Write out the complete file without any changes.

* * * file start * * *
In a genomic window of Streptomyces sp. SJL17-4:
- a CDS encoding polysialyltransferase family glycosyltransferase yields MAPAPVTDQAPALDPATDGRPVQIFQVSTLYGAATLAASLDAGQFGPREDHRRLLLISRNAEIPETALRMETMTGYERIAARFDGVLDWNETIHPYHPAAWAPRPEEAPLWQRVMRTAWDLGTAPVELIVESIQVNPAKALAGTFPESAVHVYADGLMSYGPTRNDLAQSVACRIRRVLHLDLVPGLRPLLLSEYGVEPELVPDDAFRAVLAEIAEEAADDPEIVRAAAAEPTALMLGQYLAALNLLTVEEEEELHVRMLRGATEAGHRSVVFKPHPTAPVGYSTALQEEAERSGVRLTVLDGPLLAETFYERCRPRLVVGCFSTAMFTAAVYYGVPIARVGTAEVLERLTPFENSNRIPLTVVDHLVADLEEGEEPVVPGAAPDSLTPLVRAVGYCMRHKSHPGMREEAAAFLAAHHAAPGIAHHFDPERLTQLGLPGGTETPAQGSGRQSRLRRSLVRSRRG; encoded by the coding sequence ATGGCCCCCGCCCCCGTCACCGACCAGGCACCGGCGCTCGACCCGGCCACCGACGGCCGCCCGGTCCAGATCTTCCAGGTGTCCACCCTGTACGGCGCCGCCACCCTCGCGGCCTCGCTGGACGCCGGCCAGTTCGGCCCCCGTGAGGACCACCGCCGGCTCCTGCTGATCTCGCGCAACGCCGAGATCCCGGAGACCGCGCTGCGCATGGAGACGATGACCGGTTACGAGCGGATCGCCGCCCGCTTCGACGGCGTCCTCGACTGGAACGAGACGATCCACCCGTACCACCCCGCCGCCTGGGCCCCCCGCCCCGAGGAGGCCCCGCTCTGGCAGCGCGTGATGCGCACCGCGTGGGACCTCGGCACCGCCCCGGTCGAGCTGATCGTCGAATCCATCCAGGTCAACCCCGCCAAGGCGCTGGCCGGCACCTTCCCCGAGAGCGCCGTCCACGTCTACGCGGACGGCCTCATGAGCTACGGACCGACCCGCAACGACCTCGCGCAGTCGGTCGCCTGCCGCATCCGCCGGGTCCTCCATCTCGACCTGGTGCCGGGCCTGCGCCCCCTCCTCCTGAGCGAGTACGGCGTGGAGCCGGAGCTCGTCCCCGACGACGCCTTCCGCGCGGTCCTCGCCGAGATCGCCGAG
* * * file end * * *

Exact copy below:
In a genomic window of Streptomyces sp. SJL17-4:
- a CDS encoding polysialyltransferase family glycosyltransferase yields MAPAPVTDQAPALDPATDGRPVQIFQVSTLYGAATLAASLDAGQFGPREDHRRLLLISRNAEIPETALRMETMTGYERIAARFDGVLDWNETIHPYHPAAWAPRPEEAPLWQRVMRTAWDLGTAPVELIVESIQVNPAKALAGTFPESAVHVYADGLMSYGPTRNDLAQSVACRIRRVLHLDLVPGLRPLLLSEYGVEPELVPDDAFRAVLAEIAEEAADDPEIVRAAAAEPTALMLGQYLAALNLLTVEEEEELHVRMLRGATEAGHRSVVFKPHPTAPVGYSTALQEEAERSGVRLTVLDGPLLAETFYERCRPRLVVGCFSTAMFTAAVYYGVPIARVGTAEVLERLTPFENSNRIPLTVVDHLVADLEEGEEPVVPGAAPDSLTPLVRAVGYCMRHKSHPGMREEAAAFLAAHHAAPGIAHHFDPERLTQLGLPGGTETPAQGSGRQSRLRRSLVRSRRG; encoded by the coding sequence ATGGCCCCCGCCCCCGTCACCGACCAGGCACCGGCGCTCGACCCGGCCACCGACGGCCGCCCGGTCCAGATCTTCCAGGTGTCCACCCTGTACGGCGCCGCCACCCTCGCGGCCTCGCTGGACGCCGGCCAGTTCGGCCCCCGTGAGGACCACCGCCGGCTCCTGCTGATCTCGCGCAACGCCGAGATCCCGGAGACCGCGCTGCGCATGGAGACGATGACCGGTTACGAGCGGATCGCCGCCCGCTTCGACGGCGTCCTCGACTGGAACGAGACGATCCACCCGTACCACCCCGCCGCCTGGGCCCCCCGCCCCGAGGAGGCCCCGCTCTGGCAGCGCGTGATGCGCACCGCGTGGGACCTCGGCACCGCCCCGGTCGAGCTGATCGTCGAATCCATCCAGGTCAACCCCGCCAAGGCGCTGGCCGGCACCTTCCCCGAGAGCGCCGTCCACGTCTACGCGGACGGCCTCATGAGCTACGGACCGACCCGCAACGACCTCGCGCAGTCGGTCGCCTGCCGCATCCGCCGGGTCCTCCATCTCGACCTGGTGCCGGGCCTGCGCCCCCTCCTCCTGAGCGAGTACGGCGTGGAGCCGGAGCTCGTCCCCGACGACGCCTTCCGCGCGGTCCTCGCCGAGATCGCCGAG